Seeking Mental Health Help Shows Courage, Officials Say
By Christie Vanover
Special to American Forces Press Service
CHIÈVRES, Belgium, Sep. 8, 2008 The Army is a team that embraces the Warrior Ethos by never accepting defeat and never quitting.
But what happens when someone is pressured by the daily grind, life at home or financial burden? What happens when they believe admitting their problems contradicts the ethos by which they live?
“It’s hard for [people] to ask for help,” said Chris Staker, U.S. Army Garrison Benelux health promotion coordinator. “Even though we try hard, we haven’t erased the stigma of seeking help.”
Because of this and other concerns felt throughout the service, Lt. Gen. Michael D. Rochelle, Army deputy chief of staff for personnel, is stressing that seeking help is not a sign of weakness; it is a sign of courage and strength.
Indeed, the service’s 2008 Suicide Prevention Program is aimed at communicating to soldiers that in order to be “Army Strong,” they need the resiliency and the ability to be flexible to the inherent stresses in military life.
The program acknowledges that not everyone who enters the military has those skills. Just like learning to fire an M-16 rifle for the first time, developing positive life-coping skills is something that the Army is eager to help soldiers learn.
“We teach soldiers to make sure their equipment is always 100 percent. We need to teach them to keep themselves at 100 percent,” Staker said. “They are the Army’s biggest investment. Mental health is just as important as passing a physical fitness test or qualifying at the [weapons] range.”
According to Army statistics, more than 580 soldiers have been lost to suicide since the beginning of the global war on terror – the equivalent to an entire infantry battalion task force.
“Suicide is a permanent solution to a temporary problem,” Staker said. “A lot of times, soldiers just need to be able to get over the hump.”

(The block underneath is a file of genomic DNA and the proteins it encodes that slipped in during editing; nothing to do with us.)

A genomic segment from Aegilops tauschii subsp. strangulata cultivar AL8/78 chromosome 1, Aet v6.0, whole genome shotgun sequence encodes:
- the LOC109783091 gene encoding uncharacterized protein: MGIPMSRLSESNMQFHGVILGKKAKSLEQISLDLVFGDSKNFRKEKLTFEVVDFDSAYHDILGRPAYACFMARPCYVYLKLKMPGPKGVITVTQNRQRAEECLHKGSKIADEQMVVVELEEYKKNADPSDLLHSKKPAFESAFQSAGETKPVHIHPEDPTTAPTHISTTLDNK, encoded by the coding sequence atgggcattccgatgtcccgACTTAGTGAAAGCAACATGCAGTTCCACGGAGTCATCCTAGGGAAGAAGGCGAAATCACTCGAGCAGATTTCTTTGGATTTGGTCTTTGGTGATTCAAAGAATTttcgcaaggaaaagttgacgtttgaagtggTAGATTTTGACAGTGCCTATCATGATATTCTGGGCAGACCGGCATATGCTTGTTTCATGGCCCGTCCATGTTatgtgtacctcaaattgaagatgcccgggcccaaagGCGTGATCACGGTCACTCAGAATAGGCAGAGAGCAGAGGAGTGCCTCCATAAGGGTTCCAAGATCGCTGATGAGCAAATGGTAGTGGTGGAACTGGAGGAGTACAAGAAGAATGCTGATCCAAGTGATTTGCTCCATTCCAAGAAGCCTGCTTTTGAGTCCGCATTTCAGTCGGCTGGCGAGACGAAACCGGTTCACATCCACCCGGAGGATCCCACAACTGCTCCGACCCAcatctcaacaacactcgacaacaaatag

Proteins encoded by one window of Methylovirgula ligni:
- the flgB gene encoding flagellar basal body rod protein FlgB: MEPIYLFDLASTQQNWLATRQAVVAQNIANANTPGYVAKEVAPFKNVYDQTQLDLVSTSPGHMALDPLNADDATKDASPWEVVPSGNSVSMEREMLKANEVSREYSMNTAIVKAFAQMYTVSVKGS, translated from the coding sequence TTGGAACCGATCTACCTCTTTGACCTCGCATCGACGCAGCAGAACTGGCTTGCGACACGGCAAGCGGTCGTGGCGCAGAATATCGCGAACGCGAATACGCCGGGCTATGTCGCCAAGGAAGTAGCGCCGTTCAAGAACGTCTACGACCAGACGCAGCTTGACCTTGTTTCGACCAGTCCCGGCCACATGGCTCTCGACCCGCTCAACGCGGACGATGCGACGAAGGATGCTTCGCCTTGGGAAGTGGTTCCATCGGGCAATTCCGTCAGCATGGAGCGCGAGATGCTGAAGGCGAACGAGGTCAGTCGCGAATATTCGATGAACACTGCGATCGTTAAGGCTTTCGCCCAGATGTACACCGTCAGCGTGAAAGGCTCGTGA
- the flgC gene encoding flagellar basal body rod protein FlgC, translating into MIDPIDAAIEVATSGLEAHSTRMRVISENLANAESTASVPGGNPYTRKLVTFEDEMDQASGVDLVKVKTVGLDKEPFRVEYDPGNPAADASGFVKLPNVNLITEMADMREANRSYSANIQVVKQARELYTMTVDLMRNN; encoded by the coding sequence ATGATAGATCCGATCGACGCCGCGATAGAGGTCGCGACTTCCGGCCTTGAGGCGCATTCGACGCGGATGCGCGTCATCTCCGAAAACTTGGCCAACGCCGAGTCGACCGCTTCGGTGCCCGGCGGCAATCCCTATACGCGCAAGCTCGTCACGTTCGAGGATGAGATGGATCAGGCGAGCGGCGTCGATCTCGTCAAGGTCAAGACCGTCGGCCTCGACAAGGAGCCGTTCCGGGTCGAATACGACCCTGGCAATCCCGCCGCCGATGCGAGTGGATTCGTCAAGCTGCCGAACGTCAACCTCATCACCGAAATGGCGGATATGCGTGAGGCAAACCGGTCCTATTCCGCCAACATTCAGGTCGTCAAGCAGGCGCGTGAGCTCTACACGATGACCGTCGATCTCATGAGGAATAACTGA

The 2006 Army Suicide Event Report revealed that the majority of suicides are triggered by problems with personal relationships or jobs. The Army offers many free, confidential programs to help soldiers, family members and civilians in these areas. Behavioral health task forces work to block these channels early while they’re still manageable, Staker noted. Each task force targets specific local needs and develops prevention tools and support based on those needs, he added.
From military family life consultants to behavioral health specialists to chaplains – along with garrison organizations such as Social Work Services, Soldier and Family Assistance Centers and Army Community Services – the availability of help is endless and easily accessible.
Those who aren’t sure whether they need help can visit www.militaryonesource.com. The home page includes a link to a variety of self-assessment tools aimed at evaluating one’s stress level and resiliency. Military OneSource also has counselors available 24 hours per day.
The Army acknowledges that some soldiers don’t have the strength to seek help on their own – which is where the Warrior Ethos comes in.
“Even if you’re not the one in need, you know your buddy best,” Staker said. “Send them in for [care].”
(Christie Vanover works in the U.S. Army Garrison Benelux Public Affairs Office.)